The 4.2 and 3.6-magnitude earthquakes that shook up central Oklahoma Monday night and Tuesday morning are extremely clear reminders our seismic emergency continues unabated despite action by the Oklahoma Corporation Commission.
— Tulsa's Channel 8 (@KTULNews) March 29, 2016
The second earthquake was later determined to be a 3.6.
Fittingly, the earthquakes followed on the heels of the release of a new map created by the U.S. Geological Survey, which displays manmade earthquakes caused by fracking processes for the first time while revealing Oklahoma as one of the most seismically active places in the country.
Here’s that map:
— Smithsonian Magazine (@SmithsonianMag) March 29, 2016
Taken all together, what this means is that Oklahoma has more than just a huge budget crisis as it faces a $1.3 billion budget shortfall next year. It also has a huge earthquake crisis.
The OCC has ordered extensive reductions in volume amounts in injection wells used in hydraulic fracturing, or fracking, which lead to the state’s numerous earthquakes, according to scientific evidence, but the strength and duration of the two recent quakes, which I felt Monday and Tuesday, indicated it might not be enough or it might not even be working at all.
In the fracking process, saltwater laced with toxic chemicals is injected by high pressure to create fissures in rock formations that release natural gas and oil. The wastewater is then injected back into rock formations. This process creates injection or disposal wells. Scientists agree it’s the injection well process that is creating the earthquakes.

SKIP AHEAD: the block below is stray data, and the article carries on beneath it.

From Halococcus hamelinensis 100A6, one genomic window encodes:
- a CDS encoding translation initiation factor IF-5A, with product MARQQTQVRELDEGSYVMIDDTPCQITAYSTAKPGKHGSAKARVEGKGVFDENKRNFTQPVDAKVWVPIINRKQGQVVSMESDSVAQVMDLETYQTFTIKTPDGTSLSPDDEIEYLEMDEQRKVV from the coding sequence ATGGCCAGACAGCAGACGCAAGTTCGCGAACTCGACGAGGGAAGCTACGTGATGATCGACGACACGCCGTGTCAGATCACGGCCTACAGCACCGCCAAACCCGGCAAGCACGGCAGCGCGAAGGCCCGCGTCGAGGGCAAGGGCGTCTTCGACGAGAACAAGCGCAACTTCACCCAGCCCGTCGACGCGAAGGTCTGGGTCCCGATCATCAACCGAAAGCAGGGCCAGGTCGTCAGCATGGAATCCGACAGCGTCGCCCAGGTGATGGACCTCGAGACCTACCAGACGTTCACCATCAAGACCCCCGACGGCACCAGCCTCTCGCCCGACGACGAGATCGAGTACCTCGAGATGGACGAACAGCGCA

Oil and natural gas industry leaders are quick to make the fine point that it’s the injection well process that is creating the earthquakes, not the fracking itself, but the problem is that it’s not financially feasible to store the wastewater or recycle it somehow. One doesn’t exist without the other, and thus oil and gas industry leaders are simply obfuscating with this point.
So many leading Oklahoma politicians are beholden to the oil and gas industry because of campaign contributions from its powerful lobby that it’s difficult to see any real action taking place unless there’s a federal court order or a devastating earthquake spurs action. Those politicians include Gov. Mary Fallin, Oklahoma Attorney General Scott Pruitt, and all three members of the OCC, Bob Anthony, Dana Murphy and Todd Hiett, according to an older news report. That list doesn’t even include U.S. Sen. Jim Inhofe, who, according to Opensecrets.org, has received nearly $475,000 in oil and gas money just in the last five years or so.
Meanwhile, the oil and gas industry is trying to end tax credits and incentives here for companies producing electricity through wind power. Its leaders are doing this at the same time the oil and gas industry enjoys massive tax breaks from the state. They want to force utility companies to use more natural gas to produce electricity, which overall is more harmful to the environment in a myriad of ways than wind turbines.
These oil and gas industry leaders have it exactly wrong and backwards in a larger environmental and pragmatic sense, but then they apparently have a problem understanding or are perhaps willfully ignoring the basic concept of supply and demand, which has produced the fossil fuel glut at least partially responsible for the state’s budget problems.